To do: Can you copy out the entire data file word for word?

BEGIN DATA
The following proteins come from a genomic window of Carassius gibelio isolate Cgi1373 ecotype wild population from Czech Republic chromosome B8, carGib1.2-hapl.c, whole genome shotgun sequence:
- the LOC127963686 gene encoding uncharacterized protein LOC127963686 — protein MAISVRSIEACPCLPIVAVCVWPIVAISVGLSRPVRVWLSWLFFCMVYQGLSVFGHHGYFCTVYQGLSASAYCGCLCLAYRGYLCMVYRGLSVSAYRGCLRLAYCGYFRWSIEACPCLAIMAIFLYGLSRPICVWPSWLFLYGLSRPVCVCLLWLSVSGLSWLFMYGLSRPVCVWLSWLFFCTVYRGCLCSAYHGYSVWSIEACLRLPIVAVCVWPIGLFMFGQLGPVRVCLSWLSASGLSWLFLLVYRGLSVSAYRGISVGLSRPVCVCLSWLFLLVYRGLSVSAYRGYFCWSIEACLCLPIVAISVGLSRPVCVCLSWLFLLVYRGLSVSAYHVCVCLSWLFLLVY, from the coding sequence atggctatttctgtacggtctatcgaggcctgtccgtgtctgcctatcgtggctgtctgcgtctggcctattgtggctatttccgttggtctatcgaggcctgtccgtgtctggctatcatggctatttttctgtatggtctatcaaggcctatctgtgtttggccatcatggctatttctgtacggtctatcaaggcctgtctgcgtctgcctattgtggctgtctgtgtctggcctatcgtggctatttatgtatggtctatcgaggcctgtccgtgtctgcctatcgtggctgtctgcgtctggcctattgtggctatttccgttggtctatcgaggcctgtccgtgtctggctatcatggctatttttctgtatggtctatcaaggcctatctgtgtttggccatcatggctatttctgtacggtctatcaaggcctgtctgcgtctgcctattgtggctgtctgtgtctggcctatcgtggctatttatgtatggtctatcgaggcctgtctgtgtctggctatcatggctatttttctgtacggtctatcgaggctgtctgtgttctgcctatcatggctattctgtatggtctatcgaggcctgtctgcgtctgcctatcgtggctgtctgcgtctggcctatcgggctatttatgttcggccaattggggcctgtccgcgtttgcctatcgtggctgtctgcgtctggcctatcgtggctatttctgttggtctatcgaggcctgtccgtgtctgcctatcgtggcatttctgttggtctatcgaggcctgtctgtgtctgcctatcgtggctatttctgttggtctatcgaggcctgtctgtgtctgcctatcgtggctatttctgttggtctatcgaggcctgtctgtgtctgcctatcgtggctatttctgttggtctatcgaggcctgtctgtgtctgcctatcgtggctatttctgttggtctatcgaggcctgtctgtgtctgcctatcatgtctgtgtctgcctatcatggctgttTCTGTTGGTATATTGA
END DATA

The following proteins come from a genomic window of Carassius gibelio isolate Cgi1373 ecotype wild population from Czech Republic chromosome B8, carGib1.2-hapl.c, whole genome shotgun sequence:
- the LOC127963686 gene encoding uncharacterized protein LOC127963686 — protein MAISVRSIEACPCLPIVAVCVWPIVAISVGLSRPVRVWLSWLFFCMVYQGLSVFGHHGYFCTVYQGLSASAYCGCLCLAYRGYLCMVYRGLSVSAYRGCLRLAYCGYFRWSIEACPCLAIMAIFLYGLSRPICVWPSWLFLYGLSRPVCVCLLWLSVSGLSWLFMYGLSRPVCVWLSWLFFCTVYRGCLCSAYHGYSVWSIEACLRLPIVAVCVWPIGLFMFGQLGPVRVCLSWLSASGLSWLFLLVYRGLSVSAYRGISVGLSRPVCVCLSWLFLLVYRGLSVSAYRGYFCWSIEACLCLPIVAISVGLSRPVCVCLSWLFLLVYRGLSVSAYHVCVCLSWLFLLVY, from the coding sequence atggctatttctgtacggtctatcgaggcctgtccgtgtctgcctatcgtggctgtctgcgtctggcctattgtggctatttccgttggtctatcgaggcctgtccgtgtctggctatcatggctatttttctgtatggtctatcaaggcctatctgtgtttggccatcatggctatttctgtacggtctatcaaggcctgtctgcgtctgcctattgtggctgtctgtgtctggcctatcgtggctatttatgtatggtctatcgaggcctgtccgtgtctgcctatcgtggctgtctgcgtctggcctattgtggctatttccgttggtctatcgaggcctgtccgtgtctggctatcatggctatttttctgtatggtctatcaaggcctatctgtgtttggccatcatggctatttctgtacggtctatcaaggcctgtctgcgtctgcctattgtggctgtctgtgtctggcctatcgtggctatttatgtatggtctatcgaggcctgtctgtgtctggctatcatggctatttttctgtacggtctatcgaggctgtctgtgttctgcctatcatggctattctgtatggtctatcgaggcctgtctgcgtctgcctatcgtggctgtctgcgtctggcctatcgggctatttatgttcggccaattggggcctgtccgcgtttgcctatcgtggctgtctgcgtctggcctatcgtggctatttctgttggtctatcgaggcctgtccgtgtctgcctatcgtggcatttctgttggtctatcgaggcctgtctgtgtctgcctatcgtggctatttctgttggtctatcgaggcctgtctgtgtctgcctatcgtggctatttctgttggtctatcgaggcctgtctgtgtctgcctatcgtggctatttctgttggtctatcgaggcctgtctgtgtctgcctatcgtggctatttctgttggtctatcgaggcctgtctgtgtctgcctatcatgtctgtgtctgcctatcatggctgttTCTGTTGGTATATTGA